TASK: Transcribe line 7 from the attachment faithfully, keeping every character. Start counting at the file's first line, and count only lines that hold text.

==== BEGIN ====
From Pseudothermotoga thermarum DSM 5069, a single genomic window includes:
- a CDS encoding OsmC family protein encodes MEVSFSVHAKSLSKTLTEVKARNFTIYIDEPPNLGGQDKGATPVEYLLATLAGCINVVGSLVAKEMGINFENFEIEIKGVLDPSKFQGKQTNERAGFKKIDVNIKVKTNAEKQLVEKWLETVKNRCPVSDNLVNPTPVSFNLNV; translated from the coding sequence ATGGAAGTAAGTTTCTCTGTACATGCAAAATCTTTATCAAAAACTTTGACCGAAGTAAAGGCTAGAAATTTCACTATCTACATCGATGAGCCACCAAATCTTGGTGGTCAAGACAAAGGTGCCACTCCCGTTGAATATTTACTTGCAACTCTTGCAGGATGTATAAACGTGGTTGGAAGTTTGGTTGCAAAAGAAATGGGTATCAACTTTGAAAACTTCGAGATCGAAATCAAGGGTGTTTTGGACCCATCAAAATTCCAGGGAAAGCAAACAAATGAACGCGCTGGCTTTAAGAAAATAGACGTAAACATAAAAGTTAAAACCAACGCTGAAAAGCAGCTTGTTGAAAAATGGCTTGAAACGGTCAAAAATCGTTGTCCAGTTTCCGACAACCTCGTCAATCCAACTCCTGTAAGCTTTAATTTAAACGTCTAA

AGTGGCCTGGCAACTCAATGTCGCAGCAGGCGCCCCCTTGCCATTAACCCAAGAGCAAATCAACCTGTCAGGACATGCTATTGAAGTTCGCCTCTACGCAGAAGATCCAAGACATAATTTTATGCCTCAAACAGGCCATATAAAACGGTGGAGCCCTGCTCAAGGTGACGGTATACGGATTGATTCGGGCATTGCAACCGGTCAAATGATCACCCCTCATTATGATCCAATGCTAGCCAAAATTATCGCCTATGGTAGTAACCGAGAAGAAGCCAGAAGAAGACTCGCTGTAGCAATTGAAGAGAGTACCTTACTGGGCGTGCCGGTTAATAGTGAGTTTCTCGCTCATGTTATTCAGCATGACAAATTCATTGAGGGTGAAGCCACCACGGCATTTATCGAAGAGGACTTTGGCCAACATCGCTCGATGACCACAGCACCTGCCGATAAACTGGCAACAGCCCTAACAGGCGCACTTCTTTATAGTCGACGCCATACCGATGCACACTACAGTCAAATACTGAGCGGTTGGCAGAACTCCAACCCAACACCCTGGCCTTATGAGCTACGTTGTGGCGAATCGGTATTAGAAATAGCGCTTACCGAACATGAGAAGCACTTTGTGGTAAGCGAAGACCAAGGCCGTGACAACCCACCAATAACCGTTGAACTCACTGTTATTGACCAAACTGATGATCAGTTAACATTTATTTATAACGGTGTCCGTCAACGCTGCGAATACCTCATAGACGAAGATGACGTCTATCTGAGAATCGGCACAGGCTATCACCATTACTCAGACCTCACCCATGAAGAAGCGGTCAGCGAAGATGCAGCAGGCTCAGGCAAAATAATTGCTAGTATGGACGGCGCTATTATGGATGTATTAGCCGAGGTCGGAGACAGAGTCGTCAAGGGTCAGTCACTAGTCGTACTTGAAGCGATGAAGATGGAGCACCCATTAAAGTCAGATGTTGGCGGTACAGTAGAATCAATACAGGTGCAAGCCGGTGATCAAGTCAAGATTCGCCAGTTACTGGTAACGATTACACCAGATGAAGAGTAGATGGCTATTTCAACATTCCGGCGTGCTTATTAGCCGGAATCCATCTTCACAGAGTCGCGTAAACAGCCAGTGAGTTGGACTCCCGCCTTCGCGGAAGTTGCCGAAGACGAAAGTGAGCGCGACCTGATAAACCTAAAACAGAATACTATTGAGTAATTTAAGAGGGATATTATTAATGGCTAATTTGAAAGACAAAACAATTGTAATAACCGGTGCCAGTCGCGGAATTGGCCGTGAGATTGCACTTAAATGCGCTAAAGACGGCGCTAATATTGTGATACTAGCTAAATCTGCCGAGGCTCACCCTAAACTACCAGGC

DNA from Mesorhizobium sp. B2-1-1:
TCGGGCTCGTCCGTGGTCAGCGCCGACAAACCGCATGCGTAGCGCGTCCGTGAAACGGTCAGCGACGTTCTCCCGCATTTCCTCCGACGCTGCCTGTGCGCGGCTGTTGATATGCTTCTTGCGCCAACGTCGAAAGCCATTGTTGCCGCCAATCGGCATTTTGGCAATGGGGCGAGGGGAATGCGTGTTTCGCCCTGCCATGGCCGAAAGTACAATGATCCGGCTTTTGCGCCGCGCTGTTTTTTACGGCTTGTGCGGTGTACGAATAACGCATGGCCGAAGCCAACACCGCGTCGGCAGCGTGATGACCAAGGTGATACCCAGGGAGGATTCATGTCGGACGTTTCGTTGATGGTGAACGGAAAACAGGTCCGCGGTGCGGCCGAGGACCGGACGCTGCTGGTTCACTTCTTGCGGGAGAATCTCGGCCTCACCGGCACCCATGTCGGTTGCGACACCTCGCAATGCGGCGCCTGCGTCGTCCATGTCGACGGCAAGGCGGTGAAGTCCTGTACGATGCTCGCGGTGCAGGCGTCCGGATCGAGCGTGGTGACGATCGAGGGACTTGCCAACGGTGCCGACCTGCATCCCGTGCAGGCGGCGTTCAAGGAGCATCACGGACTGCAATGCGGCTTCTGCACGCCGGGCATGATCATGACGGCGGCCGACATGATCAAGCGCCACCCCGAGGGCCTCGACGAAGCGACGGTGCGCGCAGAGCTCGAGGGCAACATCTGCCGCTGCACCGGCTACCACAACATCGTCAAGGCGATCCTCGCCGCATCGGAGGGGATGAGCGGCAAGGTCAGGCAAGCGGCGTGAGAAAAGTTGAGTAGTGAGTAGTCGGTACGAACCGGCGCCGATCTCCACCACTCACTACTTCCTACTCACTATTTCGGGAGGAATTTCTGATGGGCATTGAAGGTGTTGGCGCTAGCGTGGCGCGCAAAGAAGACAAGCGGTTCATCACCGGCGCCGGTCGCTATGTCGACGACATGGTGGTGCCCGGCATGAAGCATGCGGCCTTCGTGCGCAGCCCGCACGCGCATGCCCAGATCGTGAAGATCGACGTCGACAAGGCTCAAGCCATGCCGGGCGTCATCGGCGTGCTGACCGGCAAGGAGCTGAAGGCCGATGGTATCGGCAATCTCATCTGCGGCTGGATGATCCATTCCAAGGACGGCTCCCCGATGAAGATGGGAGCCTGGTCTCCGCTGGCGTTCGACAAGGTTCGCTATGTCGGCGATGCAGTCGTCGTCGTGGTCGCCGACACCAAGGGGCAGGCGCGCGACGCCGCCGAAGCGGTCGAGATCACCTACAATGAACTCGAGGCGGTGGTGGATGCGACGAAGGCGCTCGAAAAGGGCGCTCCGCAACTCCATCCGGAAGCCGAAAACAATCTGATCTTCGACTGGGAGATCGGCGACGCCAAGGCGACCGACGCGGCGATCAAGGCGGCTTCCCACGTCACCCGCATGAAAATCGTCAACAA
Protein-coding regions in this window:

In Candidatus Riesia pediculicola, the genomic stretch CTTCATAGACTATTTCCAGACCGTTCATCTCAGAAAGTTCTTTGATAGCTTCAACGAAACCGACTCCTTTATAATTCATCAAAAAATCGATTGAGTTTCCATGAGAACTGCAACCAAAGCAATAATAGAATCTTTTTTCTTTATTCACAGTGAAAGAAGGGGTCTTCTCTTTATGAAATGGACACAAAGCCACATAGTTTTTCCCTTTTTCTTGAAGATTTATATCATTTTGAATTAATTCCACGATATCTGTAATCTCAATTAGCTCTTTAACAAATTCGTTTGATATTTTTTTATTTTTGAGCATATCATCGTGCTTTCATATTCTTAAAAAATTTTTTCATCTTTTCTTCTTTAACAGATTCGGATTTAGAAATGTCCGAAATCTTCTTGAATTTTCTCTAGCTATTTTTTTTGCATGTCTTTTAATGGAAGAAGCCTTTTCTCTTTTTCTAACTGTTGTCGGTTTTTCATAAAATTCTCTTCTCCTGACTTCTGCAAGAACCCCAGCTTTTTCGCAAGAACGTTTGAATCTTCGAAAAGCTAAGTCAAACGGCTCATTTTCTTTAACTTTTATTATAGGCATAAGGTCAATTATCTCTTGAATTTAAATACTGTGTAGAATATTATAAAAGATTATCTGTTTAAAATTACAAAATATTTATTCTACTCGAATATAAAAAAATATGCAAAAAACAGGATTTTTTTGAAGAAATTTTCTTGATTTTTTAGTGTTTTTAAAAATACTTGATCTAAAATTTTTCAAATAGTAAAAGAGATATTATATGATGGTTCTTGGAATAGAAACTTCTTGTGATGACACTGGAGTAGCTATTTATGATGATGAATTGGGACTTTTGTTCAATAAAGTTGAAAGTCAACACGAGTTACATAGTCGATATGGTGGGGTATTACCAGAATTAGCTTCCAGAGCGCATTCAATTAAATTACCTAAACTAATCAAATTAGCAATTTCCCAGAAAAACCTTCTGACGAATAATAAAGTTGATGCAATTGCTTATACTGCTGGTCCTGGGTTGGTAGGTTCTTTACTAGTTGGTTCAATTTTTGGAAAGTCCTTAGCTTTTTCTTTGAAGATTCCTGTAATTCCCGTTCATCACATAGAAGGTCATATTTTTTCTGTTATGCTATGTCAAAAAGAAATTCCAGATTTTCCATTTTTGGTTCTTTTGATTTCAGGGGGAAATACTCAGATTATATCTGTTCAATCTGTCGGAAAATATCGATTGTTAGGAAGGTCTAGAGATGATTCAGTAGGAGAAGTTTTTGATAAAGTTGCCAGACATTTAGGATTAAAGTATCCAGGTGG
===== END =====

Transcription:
In Candidatus Riesia pediculicola, the genomic stretch CTTCATAGACTATTTCCAGACCGTTCATCTCAGAAAGTTCTTTGATAGCTTCAACGAAACCGACTCCTTTATAATTCATCAAAAAATCGATTGAGTTTCCATGAGAACTGCAACCAAAGCAATAATAGAATCTTTTTTCTTTATTCACAGTGAAAGAAGGGGTCTTCTCTTTATGAAATGGACACAAAGCCACATAGTTTTTCCCTTTTTCTTGAAGATTTATATCATTTTGAATTAATTCCACGATATCTGTAATCTCAATTAGCTCTTTAACAAATTCGTTTGATATTTTTTTATTTTTGAGCATATCATCGTGCTTTCATATTCTTAAAAAATTTTTTCATCTTTTCTTCTTTAACAGATTCGGATTTAGAAATGTCCGAAATCTTCTTGAATTTTCTCTAGCTATTTTTTTTGCATGTCTTTTAATGGAAGAAGCCTTTTCTCTTTTTCTAACTGTTGTCGGTTTTTCATAAAATTCTCTTCTCCTGACTTCTGCAAGAACCCCAGCTTTTTCGCAAGAACGTTTGAATCTTCGAAAAGCTAAGTCAAACGGCTCATTTTCTTTAACTTTTATTATAGGCATAAGGTCAATTATCTCTTGAATTTAAATACTGTGTAGAATATTATAAAAGATTATCTGTTTAAAATTACAAAATATTTATTCTACTCGAATATAAAAAAATATGCAAAAAACAGGATTTTTTTGAAGAAATTTTCTTGATTTTTTAGTGTTTTTAAAAATACTTGATCTAAAATTTTTCAAATAGTAAAAGAGATATTATATGATGGTTCTTGGAATAGAAACTTCTTGTGATGACACTGGAGTAGCTATTTATGATGATGAATTGGGACTTTTGTTCAATAAAGTTGAAAGTCAACACGAGTTACATAGTCGATATGGTGGGGTATTACCAGAATTAGCTTCCAGAGCGCATTCAATTAAATTACCTAAACTAATCAAATTAGCAATTTCCCAGAAAAACCTTCTGACGAATAATAAAGTTGATGCAATTGCTTATACTGCTGGTCCTGGGTTGGTAGGTTCTTTACTAGTTGGTTCAATTTTTGGAAAGTCCTTAGCTTTTTCTTTGAAGATTCCTGTAATTCCCGTTCATCACATAGAAGGTCATATTTTTTCTGTTATGCTATGTCAAAAAGAAATTCCAGATTTTCCATTTTTGGTTCTTTTGATTTCAGGGGGAAATACTCAGATTATATCTGTTCAATCTGTCGGAAAATATCGATTGTTAGGAAGGTCTAGAGATGATTCAGTAGGAGAAGTTTTTGATAAAGTTGCCAGACATTTAGGATTAAAGTATCCAGGTGG